Capitalist economics

“ELEMENTARY PRINCIPLES OF ECONOMICS” by Richard T. Ely and George Ray Wicker (America). Revised and adapted for English Students by L. L. Price, M.A. London ; Macmillan & Co. 45. 6d.

To the working-class student who has begun to free himself from the mental bondage of capitalist teaching, the admissions of some of the agents of the master class often come as a surprise. This surprise sometimes has the effect of obscuring his view of the relative value of the other statements, made by these agents, and so leading to unsound or even false conclusions. This is seen in the attitude adopted by the rank and file of the Labour Party, Clarion organisations, the so-called independent labour party, etc., when some capitalist supporter happens to admit the existence of evils that stand out clear enough for any child to see. These supporters are at once hailed as “advanced,” or even as “Socialists,” when not the faintest real ground can be found for such a claim. The worker who has a firm grip of the essentials of Socialism, however, sees the matter from another standpoint. He knows that the development of capitalism forces forward certain changes (accompanied by new evils) that call for some regulation on the part of the masters. These admissions are, to him, evidences, of the changes, signs of the development; but in no way do they mislead him into fancying the makers of these admissions are Socialists. He always applies the touchstone of Socialism to their views and actions on fundamental matters, and usually finds that these persons are the more acute and up-to-date of the capitalists’ agents, and that their work is the more misleading on that account.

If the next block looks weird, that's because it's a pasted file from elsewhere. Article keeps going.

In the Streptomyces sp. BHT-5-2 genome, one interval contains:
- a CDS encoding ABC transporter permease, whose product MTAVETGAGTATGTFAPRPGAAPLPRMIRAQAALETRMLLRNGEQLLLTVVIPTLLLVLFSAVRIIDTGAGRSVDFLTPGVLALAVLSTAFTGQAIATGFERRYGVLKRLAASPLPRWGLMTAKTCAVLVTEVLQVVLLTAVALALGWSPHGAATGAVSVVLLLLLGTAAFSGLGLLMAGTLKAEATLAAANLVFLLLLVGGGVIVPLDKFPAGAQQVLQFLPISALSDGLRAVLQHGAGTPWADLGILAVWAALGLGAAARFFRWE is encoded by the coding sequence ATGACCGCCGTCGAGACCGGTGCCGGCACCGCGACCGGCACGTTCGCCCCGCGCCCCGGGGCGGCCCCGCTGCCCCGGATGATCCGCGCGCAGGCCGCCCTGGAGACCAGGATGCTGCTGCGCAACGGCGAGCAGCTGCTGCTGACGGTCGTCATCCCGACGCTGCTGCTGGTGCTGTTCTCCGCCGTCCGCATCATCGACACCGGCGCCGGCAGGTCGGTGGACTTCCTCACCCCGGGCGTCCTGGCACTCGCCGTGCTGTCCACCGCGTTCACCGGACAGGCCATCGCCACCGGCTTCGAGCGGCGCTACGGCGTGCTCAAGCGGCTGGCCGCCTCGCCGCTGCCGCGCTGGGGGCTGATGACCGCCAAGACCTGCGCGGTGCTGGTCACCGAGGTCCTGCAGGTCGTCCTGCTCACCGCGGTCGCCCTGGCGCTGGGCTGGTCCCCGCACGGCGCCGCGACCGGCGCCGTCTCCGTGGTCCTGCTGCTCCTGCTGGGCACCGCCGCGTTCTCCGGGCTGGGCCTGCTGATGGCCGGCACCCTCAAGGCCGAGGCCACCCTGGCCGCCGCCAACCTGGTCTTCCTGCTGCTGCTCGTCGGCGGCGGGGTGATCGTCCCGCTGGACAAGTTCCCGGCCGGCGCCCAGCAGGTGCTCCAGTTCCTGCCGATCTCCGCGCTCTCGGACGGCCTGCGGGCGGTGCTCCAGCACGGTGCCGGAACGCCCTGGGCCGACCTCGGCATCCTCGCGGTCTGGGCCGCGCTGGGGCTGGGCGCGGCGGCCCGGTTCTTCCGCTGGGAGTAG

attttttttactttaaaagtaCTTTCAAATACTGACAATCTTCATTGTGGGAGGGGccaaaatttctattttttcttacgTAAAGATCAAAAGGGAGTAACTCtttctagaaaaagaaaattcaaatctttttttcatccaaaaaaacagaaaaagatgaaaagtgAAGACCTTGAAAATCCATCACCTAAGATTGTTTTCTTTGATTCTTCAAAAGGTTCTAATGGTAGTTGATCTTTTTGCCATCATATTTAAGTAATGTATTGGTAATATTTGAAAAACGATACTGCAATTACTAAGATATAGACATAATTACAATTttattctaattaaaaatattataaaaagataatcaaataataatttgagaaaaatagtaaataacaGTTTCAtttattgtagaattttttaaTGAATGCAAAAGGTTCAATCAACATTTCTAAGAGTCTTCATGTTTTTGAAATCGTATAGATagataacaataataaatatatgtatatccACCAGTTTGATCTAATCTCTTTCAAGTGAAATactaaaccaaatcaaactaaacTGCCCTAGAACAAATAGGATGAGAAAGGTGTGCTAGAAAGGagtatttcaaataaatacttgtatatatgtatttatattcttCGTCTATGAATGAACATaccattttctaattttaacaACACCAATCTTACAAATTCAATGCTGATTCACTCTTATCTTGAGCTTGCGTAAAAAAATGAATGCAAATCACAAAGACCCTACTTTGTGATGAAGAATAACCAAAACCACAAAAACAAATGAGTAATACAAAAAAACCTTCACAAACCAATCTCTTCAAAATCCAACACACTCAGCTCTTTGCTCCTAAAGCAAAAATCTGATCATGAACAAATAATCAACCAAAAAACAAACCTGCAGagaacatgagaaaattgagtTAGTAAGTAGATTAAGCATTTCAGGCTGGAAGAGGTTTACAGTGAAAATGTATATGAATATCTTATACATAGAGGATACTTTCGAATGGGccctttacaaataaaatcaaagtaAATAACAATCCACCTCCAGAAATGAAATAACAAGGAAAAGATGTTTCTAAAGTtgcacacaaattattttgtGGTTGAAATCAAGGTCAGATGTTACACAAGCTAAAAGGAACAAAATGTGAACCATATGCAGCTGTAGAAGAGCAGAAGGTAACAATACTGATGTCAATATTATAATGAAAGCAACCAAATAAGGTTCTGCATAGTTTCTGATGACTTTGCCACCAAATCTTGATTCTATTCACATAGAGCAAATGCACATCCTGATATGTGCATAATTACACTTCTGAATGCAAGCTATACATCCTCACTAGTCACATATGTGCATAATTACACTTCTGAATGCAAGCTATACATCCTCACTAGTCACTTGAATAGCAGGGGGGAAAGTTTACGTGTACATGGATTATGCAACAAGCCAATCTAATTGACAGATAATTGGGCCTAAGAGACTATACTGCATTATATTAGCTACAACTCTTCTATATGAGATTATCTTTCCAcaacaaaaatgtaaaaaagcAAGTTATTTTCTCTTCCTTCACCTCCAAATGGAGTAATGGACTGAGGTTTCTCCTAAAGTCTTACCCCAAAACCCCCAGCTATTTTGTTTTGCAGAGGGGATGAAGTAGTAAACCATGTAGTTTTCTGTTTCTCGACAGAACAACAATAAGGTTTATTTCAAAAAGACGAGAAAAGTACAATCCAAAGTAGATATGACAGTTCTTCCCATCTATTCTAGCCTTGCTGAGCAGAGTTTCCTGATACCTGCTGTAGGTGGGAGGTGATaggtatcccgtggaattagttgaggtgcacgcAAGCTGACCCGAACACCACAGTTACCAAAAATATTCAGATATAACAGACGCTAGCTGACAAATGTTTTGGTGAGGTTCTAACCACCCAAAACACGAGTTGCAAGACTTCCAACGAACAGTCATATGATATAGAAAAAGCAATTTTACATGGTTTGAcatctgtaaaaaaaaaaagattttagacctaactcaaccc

In the volume before us the authors merely claim that it is an “elementary” text book, and that it therefore does not attempt to go into the difficult and deeper problems on which “there is more or less disagreement among economists.” The authors “have presented the outlines of theory in the form in which they are to-day most generally accepted by economists.” This, in the preface, gives a warning as to the lines to be followed, for the student can be at once assured that what is “to-day most generally accepted by economists ” will be nothing against the interests of the paymasters of those economists—the capitalist class.

Thus among the preliminary remarks a criticism is given on the idea of “natural” rights, and we are told:

The right of private property, for instance, is so fundamental in our modern civilisation that we hardly think of it as the creation of society, maintained only by constant vigilance on the part of the State, and subject even now to slow and gradual modification. Still less, perhaps, has it ever occurred to most of us that the right is open to question. (Page 9.)